Eating protein from a wide variety of sources, and not just from meat, may be the key to keeping your blood pressure down, research has found.
High blood pressure – or hypertension – could almost be considered the top national health problem. Around one in three Australians over 18 has elevated blood pressure and the condition is a leading cause of heart failure, stroke and other chronic conditions.
But hypertension is also one of the most controllable risk factors for these conditions. It’s long been known that diet plays a big role in blood pressure. Foods that are low in sodium, fresh fruit and vegetables and, yes, even lean meat, have been proven to help maintain a healthy blood pressure.
Now, research published in the journal Hypertension has found that getting your protein from a wide variety of sources – and not just from meat – plays a crucial role in combatting high blood pressure.
The study analysed the health information of 12,200 adults, with an average age of 41, who had taken part in the China Health and Nutrition Survey from 1997 to 2015.
Part of the survey involved participants listing what they had eaten over a three-day period. The researchers then gave each protein source a “variety score” between one and eight.
Protein sources included processed red meat, unprocessed red meat, poultry, fish, eggs, legumes, whole grains and refined grains. The researchers then evaluated the association for new onset hypertension in relation to the protein variety score.
During the follow-up period, more than 35 per cent of participants reported new cases of hypertension.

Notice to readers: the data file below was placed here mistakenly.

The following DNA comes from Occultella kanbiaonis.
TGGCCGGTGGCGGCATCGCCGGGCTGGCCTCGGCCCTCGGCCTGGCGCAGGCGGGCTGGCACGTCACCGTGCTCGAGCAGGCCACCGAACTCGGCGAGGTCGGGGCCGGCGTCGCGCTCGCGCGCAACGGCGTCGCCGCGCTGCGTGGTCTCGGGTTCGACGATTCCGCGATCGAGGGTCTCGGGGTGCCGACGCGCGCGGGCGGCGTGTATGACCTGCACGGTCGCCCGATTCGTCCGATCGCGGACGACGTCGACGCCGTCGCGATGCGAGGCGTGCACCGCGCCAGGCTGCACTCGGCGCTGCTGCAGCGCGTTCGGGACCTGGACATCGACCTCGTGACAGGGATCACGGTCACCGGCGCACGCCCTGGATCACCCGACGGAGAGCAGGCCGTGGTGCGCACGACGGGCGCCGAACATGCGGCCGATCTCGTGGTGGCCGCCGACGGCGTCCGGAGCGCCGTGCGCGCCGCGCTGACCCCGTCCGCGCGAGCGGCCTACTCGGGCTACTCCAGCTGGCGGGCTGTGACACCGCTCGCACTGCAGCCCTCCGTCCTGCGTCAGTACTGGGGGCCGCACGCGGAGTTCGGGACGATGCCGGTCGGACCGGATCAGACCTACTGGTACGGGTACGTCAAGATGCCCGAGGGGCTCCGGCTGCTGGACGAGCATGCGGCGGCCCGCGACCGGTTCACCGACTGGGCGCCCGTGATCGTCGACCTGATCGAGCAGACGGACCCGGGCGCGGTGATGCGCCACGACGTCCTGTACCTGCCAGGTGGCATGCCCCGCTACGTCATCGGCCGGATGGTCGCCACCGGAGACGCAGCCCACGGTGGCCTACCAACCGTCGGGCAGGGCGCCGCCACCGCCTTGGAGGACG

The researchers found those with higher variety scores (four or above) had a 66 per cent lower risk of developing hypertension than those with lower scores.
The data also showed those who ate very little protein at all were also at an elevated risk of developing high blood pressure.
“People who ate the least amount of total protein and those who ate most protein had the highest risk for new onset of hypertension,” the paper says.
So protein is important for controlling hypertension, but sourcing all your protein from the same food will also raise your risk.
“Nutrition may be an easily accessible and effective measure to fight against hypertension. Along with fat and carbohydrates, protein is one of the three basic macronutrients,” says Dr Xianhui Qin, lead author of the study.
“The heart health message is that consuming a balanced diet with proteins from various different sources, rather than focusing on a single source of dietary protein, may help to prevent the development of high blood pressure.”
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